‘It’s a scary time’: Local drag performer on receiving end of national right-wing hate

Sabryna Williams has been dealing with the fallout from an online attack after the right-wing media seized upon a video of a child dancing at a drag brunch.

For the second time in the past few months, hateful followers of right-wing media have set their sights on Palm Springs. This time, a local drag performer is being targeted after a video of a child dancing at a popular brunch was posted online.

The original video — which The Post has chosen not to link to — was taken on July 4 at Oscar’s Palm Springs. It was posted on July 7 by drag performer Sabryna Williams on their TikTok. It shows Williams dancing with another drag queen and the girl as brunch-goers cheer them on.

The video was re-posted on Aug. 2 by the account “Libs of TikTok” to its 1.3 million Twitter followers. Thousands of replies to the video called it “child abuse” and a “pedo party” and said they “can’t wait for the day these shows are illegal.”

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From there, the video took off. Several mainstream and fringe right-wing websites wrote about the video with inflammatory headlines, including Fox NewsThe Daily Caller, and The Post Millennial.

In the past, people, businesses, and government bodies flagged by these outlets were targeted by far-right groups, including The Proud Boys and Patriot Front. That does not appear to be happening in this case, but fears are running high that it could happen soon.

Williams said Wednesday that they have been dealing with the fallout from an online attack after the right-wing media seized upon the video.

“I’ve been having to delete comments on my Instagram all day where people were calling me a pedophile and disgusting,” Williams said. “I’ve been doing this for 22 years, and I’ve never seen anything like this before.”

The saddest part for Williams is that commenters on the right-wing websites are twisting and manipulating a video of a girl just having fun at a Fourth of July drag brunch. 

“It’s the middle of the day. There were a bunch of other kids there, and that girl was dancing her heart out to every song,” Williams said. “I asked her if she wanted to come on stage, and she went right on up there.

“It’s just another form of homophobia we have to deal with because people are afraid of things they aren’t used to. We’ve lost all sense of morals and forgotten how to treat other people.”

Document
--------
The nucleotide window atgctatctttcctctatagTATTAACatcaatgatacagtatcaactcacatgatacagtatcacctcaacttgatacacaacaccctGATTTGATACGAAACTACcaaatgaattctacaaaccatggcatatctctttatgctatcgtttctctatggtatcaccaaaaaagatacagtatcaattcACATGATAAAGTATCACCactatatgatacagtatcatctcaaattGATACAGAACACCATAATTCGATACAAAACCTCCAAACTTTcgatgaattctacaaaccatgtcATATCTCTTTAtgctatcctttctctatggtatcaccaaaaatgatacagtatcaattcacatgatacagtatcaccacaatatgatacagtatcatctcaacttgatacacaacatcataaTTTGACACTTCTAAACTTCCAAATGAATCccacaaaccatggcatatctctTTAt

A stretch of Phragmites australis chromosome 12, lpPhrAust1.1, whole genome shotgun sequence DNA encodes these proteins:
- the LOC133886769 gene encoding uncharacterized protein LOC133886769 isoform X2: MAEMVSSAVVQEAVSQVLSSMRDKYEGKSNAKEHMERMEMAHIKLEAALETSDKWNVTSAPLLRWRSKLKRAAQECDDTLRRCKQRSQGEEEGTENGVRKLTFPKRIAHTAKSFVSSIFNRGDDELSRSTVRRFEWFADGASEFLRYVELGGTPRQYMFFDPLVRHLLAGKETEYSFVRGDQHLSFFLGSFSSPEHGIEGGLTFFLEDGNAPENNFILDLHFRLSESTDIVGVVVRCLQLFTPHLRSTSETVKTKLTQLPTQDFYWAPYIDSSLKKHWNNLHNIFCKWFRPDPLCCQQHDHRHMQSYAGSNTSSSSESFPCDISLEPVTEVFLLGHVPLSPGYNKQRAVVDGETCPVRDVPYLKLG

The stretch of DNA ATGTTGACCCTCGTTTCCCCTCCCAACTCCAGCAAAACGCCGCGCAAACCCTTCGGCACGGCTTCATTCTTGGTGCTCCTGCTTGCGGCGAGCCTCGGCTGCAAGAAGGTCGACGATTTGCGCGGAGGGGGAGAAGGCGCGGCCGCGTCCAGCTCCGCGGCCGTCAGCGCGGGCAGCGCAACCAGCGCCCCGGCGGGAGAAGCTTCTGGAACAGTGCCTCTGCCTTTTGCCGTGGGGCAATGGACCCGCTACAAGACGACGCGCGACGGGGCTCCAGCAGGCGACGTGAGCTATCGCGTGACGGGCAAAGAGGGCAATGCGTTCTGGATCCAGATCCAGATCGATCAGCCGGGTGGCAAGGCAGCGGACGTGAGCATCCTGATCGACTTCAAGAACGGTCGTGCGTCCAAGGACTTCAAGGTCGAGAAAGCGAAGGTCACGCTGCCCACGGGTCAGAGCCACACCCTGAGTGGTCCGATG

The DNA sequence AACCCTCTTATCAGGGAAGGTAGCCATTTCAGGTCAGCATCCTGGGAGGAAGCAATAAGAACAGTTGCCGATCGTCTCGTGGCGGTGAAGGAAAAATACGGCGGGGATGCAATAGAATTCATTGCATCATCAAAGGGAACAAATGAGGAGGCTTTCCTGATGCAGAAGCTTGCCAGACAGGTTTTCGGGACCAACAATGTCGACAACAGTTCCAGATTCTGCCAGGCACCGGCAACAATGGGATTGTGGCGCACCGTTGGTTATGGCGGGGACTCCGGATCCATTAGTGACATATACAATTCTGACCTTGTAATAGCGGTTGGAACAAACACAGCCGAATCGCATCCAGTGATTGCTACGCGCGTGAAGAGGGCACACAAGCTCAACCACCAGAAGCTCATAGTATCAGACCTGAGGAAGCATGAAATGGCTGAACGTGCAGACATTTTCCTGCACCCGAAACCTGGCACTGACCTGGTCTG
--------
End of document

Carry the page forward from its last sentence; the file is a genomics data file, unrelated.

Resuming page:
One audience member at the July 4 show said the hateful targeting had sent shockwaves through members of the city’s large drag community, which has faced little backlash while delighting audiences throughout the city for years.

“For me, it’s terrifying,” said the audience member who wished to remain anonymous due to fear of attack from the far-right. “I’ve been thinking about this for a while because I’m a drag performer too, and we’re all scared.”

This latest incident is the second time Palm Springs has been the target of right-wing hate in the last few months. In April, Palm Springs City Council members, city staff, and others in the community received death threats after Tucker Carlson told his viewers about the universal basic income pilot program that would prioritize low-income transgender and non-binary people. 

Lately, right-wing legislators and media have called drag performers, LGBTQ teachers, and librarians “groomers.” The word harkens back to age-old homophobic attacks that claim LGBTQ people put children in danger by grooming them for sexual activity. 

The rhetoric has escalated to such a fever pitch that lawmakers have successfully passed anti-LGBTQ laws targeting schools, and schools nationwide are banning books with queer themes.

Williams said they and other performers are on high alert in this tense climate. 

“We have to take this into consideration when we’re out at clubs performing,” said Williams. “I make sure I know where all the exits in the building are.”

Williams is worried that the next time their friends and family members bring kids to her shows “they could be caught on camera and called pedophiles. They shouldn’t have to worry about that.”

This isn’t the first time Williams has been targeted during 20 years of performing. 

“When I started, we were having eggs thrown at us, slurs thrown at us no matter where we went,” they recalled. “We got used to it.”

However, these kinds of accusations and abuse are different. 

“This is a whole new level,” said Williams. “I know younger performers who won’t even walk from the venue to their car in drag, let alone walk down the street.”


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